Lines, I–VI and Signs, I–VI
"They are ghost towns now. But in the late 1800s, each had a moment of glory that blazed and died like a sudden flame. Most were mining towns, where men lusted after the earth’s riches—gold, silver, turquoise, copper, lead and coal. A few were farming communities that flourished for a time and mysteriously fell silent. Literally hundreds of towns not only died, they vanished [...] More than a score of these towns have enough life in spite of the ravages of vandals and weather to be interesting to the special breed of human whose eyes light up at the mention of them. Quite a few towns have a number of inhabitants. Please respect their privacy. Many are on private property." — newmexico.org, 2014.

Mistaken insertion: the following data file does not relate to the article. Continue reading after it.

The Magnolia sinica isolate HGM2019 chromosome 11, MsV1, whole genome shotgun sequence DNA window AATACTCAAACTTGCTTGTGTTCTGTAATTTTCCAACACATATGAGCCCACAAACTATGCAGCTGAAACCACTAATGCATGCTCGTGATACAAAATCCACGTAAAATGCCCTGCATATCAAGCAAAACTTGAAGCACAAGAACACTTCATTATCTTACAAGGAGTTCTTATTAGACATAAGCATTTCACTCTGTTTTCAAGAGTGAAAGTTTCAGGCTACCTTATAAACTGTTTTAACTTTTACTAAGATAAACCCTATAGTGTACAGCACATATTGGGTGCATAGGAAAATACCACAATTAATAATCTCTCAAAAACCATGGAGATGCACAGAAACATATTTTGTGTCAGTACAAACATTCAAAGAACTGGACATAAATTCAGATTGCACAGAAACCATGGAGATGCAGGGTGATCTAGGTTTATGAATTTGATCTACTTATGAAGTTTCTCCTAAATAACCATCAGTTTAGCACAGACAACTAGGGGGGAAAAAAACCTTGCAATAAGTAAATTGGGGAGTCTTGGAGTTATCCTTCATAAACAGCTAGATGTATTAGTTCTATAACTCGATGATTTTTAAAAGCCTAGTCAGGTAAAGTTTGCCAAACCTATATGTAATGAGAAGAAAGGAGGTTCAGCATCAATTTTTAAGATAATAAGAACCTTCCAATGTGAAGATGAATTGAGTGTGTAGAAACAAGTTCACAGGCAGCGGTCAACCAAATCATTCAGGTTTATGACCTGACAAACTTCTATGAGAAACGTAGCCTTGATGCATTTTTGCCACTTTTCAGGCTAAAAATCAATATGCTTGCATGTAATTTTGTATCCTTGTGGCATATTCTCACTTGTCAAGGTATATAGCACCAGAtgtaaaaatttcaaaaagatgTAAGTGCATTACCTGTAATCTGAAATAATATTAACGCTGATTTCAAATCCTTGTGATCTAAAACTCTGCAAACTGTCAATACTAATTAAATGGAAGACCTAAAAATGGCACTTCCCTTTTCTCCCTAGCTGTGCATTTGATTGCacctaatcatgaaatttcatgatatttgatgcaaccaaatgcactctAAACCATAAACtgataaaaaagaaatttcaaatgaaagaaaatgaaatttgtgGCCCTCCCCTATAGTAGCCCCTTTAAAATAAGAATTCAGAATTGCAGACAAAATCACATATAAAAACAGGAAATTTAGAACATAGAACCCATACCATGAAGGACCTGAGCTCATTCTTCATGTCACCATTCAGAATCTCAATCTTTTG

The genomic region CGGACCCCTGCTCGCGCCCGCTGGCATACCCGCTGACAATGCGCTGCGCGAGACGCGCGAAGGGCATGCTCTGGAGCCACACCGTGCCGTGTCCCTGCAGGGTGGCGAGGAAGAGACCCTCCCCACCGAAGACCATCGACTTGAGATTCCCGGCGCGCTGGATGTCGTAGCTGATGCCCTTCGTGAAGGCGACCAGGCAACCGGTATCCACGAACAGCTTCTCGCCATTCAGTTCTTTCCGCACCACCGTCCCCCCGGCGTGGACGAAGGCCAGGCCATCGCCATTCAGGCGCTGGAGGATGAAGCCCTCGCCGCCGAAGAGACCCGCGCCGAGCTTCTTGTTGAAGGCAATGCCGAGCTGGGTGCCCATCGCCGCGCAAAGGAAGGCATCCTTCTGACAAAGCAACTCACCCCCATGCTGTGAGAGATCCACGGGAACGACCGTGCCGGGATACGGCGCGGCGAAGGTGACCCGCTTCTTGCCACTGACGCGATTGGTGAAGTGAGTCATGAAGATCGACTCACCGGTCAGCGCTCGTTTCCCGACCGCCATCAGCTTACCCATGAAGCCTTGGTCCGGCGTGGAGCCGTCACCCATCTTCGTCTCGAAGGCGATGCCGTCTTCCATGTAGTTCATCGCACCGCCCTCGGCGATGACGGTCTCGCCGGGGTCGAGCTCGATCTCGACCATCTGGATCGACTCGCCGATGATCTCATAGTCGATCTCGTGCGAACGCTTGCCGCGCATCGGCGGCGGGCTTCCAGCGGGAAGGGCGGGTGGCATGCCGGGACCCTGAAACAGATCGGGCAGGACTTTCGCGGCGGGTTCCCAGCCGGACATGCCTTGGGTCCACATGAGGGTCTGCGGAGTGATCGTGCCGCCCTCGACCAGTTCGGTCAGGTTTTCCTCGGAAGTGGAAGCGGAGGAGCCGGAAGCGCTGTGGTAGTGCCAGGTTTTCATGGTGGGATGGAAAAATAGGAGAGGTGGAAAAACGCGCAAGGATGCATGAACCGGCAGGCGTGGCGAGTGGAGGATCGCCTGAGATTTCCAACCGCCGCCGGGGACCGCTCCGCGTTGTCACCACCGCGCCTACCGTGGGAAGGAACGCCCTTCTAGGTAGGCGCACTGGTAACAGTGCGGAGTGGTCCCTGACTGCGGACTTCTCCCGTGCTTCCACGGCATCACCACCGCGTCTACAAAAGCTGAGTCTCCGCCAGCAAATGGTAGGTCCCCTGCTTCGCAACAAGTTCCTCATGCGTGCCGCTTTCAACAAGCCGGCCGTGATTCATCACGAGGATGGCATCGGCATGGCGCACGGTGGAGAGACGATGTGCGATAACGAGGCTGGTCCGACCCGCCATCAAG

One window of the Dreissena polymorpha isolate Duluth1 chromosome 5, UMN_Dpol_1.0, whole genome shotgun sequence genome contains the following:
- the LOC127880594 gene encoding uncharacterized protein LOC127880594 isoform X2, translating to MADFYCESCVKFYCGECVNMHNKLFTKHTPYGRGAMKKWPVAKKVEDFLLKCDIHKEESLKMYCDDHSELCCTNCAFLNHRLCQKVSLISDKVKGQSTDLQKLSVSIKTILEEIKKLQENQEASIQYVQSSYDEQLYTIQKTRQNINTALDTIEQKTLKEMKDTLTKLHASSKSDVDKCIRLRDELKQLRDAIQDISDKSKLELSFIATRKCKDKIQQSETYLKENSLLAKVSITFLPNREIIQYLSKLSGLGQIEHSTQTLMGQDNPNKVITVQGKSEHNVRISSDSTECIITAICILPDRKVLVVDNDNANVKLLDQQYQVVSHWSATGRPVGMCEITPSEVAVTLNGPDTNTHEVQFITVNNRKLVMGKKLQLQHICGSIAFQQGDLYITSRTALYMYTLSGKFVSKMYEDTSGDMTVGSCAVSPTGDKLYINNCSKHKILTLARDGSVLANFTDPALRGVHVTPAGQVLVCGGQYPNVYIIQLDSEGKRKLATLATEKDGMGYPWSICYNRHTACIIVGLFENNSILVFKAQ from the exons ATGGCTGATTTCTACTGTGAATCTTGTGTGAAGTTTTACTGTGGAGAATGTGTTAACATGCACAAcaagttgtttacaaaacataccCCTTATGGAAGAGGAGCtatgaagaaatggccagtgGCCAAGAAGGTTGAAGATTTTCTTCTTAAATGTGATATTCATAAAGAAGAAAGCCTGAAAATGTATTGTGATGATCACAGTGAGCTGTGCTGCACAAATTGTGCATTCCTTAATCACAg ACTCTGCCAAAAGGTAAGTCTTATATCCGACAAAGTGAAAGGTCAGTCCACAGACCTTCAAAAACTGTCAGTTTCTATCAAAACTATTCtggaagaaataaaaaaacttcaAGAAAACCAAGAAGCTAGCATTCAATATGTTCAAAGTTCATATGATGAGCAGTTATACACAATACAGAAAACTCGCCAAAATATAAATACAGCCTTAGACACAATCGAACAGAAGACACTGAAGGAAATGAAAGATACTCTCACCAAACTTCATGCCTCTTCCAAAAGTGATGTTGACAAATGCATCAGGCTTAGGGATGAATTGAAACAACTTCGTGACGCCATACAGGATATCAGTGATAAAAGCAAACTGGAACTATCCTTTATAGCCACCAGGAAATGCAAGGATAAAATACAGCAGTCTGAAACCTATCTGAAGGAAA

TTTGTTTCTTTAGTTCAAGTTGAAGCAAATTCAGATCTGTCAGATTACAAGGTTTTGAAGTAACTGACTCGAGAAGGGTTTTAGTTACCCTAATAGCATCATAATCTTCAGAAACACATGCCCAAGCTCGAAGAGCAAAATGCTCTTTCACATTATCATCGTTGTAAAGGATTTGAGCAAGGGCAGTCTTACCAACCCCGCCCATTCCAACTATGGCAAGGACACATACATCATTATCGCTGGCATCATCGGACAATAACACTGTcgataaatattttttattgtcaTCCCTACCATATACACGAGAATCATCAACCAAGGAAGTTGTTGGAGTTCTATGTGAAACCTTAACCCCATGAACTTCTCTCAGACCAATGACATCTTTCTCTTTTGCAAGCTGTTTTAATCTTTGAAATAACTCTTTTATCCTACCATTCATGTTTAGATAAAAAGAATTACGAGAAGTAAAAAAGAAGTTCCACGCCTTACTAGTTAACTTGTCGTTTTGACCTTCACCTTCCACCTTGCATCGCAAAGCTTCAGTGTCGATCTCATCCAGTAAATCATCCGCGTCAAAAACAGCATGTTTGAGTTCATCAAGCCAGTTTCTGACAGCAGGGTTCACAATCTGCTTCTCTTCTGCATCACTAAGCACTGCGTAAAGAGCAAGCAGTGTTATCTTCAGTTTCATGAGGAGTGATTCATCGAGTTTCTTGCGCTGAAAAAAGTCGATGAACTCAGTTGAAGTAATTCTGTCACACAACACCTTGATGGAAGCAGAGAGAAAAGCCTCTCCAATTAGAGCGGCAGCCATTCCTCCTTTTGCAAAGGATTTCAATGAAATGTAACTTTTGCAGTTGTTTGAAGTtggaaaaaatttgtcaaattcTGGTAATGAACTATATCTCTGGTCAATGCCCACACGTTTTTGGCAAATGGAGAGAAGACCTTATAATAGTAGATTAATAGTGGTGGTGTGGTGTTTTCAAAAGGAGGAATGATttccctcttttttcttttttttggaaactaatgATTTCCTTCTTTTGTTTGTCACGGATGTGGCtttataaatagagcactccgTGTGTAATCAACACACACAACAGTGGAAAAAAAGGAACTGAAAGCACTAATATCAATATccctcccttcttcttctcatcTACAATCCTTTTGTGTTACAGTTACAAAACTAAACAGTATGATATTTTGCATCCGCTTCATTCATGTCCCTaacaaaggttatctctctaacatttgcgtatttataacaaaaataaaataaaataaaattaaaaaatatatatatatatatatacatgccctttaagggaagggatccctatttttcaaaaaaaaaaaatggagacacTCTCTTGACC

"Instead of causing us to remember the past like the old monuments, the new monuments seem to cause us to forget the future. Instead of being made of natural materials, such as marble, granite, plastic, chrome, and electric light. They are not built for the ages, but rather against the ages. They are involved in a systematic reduction of time down to fractions of seconds, rather than in representing the long spaces of centuries. Both past and future are placed into an objective present. This kind of time has little or no space; it is stationary and without movement, it is going nowhere, it is anti-Newtonian, as well as being instant, and is against the wheels of the time-clock." — Robert Smithson, 1966.
"Emptiness is the mother of all things." — Fortune cookie, 2013.
Lines, I–VI: 6.5x4.5in
Signs, I–VI: 6.5x9in